LONDON (Reuters) - European shares fell back on Tuesday as global markets took a risk-averse turn, with cyclical sectors including mining and financials suffering the sharpest losses.
Europe’s STOXX 600 ended down 0.9 percent, suffering its biggest one-day loss since early November.
“Today is more of a temporary blip rather than a fundamental change in direction for equities. There were a number of technical indicators pointing towards market complacency and today’s move should provide some relief,” said Prabhav Bhadani, equity strategist at JP Morgan.
The cyclical sectors leading the charge year-to-date were the worst hit as investors took profits after a strong run.
Goldman Sachs analysts said a correction was becoming increasingly likely as the new year ‘melt-up’ in stocks had helped the S&P 500 and MSCI World enter their longest period without a correction of more than 5 percent.
Mining and financial stocks were the biggest weight, while defensive sectors outperformed.
“You are seeing some sector rotation with again the winners hit the hardest. People are still looking to stay invested but looking at things that have not performed, looking at value,” said Bhadani.
Basic resources stocks .SXPP sank 1.6 percent, the biggest sectoral fallers as metals prices tumbled, dented by the strengthening dollar. Anglo American (AAL.L) was among the worst-performing.
Europe’s banking stocks .SX7P also fell 1.3 percent while financial services stocks dropped 0.8 percent.
Results drove the bulk of trading, with investors rewarding Swatch and Alfa Laval while Leonardo, Loomis and Philips disappointed.
Leonardo (LDOF.MI) was bottom of the STOXX, down 12 percent. The Italian defense contractor pledged double digit profit growth in its first business plan under CEO Alessandro Profumo but disappointed investors on shorter term prospects, months after a profit warning clubbed shares.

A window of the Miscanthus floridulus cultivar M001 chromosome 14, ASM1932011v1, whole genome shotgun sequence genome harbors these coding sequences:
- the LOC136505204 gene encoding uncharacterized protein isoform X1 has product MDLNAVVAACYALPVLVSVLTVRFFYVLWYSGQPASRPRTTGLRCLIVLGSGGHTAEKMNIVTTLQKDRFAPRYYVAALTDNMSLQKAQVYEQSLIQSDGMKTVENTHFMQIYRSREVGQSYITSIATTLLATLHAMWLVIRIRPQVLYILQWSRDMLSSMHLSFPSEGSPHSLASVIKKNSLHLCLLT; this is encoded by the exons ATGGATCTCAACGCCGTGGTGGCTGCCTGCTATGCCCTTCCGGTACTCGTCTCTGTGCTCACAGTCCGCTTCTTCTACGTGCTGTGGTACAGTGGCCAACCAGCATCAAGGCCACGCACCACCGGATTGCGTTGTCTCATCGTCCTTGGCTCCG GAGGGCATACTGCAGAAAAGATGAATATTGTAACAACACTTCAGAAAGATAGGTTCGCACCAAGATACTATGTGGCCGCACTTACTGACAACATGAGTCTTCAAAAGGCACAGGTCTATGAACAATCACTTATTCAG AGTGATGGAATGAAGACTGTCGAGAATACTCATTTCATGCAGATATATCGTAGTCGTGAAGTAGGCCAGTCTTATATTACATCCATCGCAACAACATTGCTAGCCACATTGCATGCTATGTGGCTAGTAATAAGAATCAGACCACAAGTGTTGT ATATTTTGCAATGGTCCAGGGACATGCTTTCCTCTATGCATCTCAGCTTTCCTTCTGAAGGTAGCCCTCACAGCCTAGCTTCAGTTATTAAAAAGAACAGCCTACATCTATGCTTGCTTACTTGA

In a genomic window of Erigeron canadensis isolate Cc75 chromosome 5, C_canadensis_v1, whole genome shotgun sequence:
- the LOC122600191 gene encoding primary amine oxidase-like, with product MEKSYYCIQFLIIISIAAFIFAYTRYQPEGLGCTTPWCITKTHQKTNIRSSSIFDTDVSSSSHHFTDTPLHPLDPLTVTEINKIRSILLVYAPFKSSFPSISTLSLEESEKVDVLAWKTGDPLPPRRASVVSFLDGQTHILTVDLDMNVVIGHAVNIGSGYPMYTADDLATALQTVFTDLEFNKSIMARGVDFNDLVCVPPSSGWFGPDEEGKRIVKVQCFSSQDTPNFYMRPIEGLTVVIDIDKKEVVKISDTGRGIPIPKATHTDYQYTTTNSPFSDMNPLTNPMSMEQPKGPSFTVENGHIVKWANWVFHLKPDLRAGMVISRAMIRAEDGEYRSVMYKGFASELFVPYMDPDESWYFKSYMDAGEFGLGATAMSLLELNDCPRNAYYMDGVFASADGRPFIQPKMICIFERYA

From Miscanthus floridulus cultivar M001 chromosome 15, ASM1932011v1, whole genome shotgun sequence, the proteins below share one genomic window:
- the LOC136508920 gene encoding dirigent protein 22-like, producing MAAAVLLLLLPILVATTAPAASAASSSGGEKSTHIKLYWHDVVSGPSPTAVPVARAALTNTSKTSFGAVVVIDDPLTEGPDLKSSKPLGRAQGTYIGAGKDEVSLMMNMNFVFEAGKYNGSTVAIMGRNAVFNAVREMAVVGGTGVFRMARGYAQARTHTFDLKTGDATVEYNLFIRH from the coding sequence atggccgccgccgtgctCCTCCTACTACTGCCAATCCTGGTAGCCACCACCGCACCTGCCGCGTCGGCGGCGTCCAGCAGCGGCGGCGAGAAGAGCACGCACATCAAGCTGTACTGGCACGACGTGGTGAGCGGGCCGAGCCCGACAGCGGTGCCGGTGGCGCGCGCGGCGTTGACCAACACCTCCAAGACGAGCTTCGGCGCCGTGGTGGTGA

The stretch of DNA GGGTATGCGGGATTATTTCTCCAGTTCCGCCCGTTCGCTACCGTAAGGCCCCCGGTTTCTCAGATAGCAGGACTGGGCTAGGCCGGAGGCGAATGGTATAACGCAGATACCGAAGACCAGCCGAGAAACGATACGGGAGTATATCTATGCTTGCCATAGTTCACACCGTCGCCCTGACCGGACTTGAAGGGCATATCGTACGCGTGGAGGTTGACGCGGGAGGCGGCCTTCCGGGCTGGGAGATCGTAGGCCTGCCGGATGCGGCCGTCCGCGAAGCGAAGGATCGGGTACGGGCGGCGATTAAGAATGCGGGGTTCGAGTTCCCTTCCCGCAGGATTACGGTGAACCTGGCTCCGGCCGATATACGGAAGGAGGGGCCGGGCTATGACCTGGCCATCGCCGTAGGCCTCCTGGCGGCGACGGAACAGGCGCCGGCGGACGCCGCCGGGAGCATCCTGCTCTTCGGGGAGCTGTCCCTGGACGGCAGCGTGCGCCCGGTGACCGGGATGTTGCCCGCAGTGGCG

Loomis (LOOMb.ST) fell 7.6 percent after the Swedish support services firm reported fourth-quarter profit missed forecasts.
Swatch (UHR.S) gained 5.1 percent after impressive results. The Swiss watchmaker’s profit rose 28 percent in 2017, and it said it expected ‘very positive’ growth in 2018.
“The only fly in the ointment is the 20bps margin miss for the full year and approximately 50bps in the second half vs our and the market’s expectation, but this should be easy to digest given the overall good (top line) performance,” said Baader Helvea analysts.
Outside of results-driven moves, Telecom Italia (TLIT.MI) rose as much as 3.75 percent after sources said it had proposed to separate its network assets.
Swedish engineering group Alfa Laval (ALFA.ST) rose 2.5 percent after its fourth quarter order intake far exceeded market forecasts.
Siemens Gamesa reported orders significantly above brokers’ estimates, and a trader said the market was short the stock, making any good news an even bigger boost.
Medical technology firm Philips (PHG.AS) fell back 3.7 percent, with traders pointing to the firm missing fourth-quarter earnings and revenue expectations.
(This version of the story fixes Telecom Italia percentage rise)
Reporting by Helen Reid and Danilo Masoni; Editing by Andrew Heavens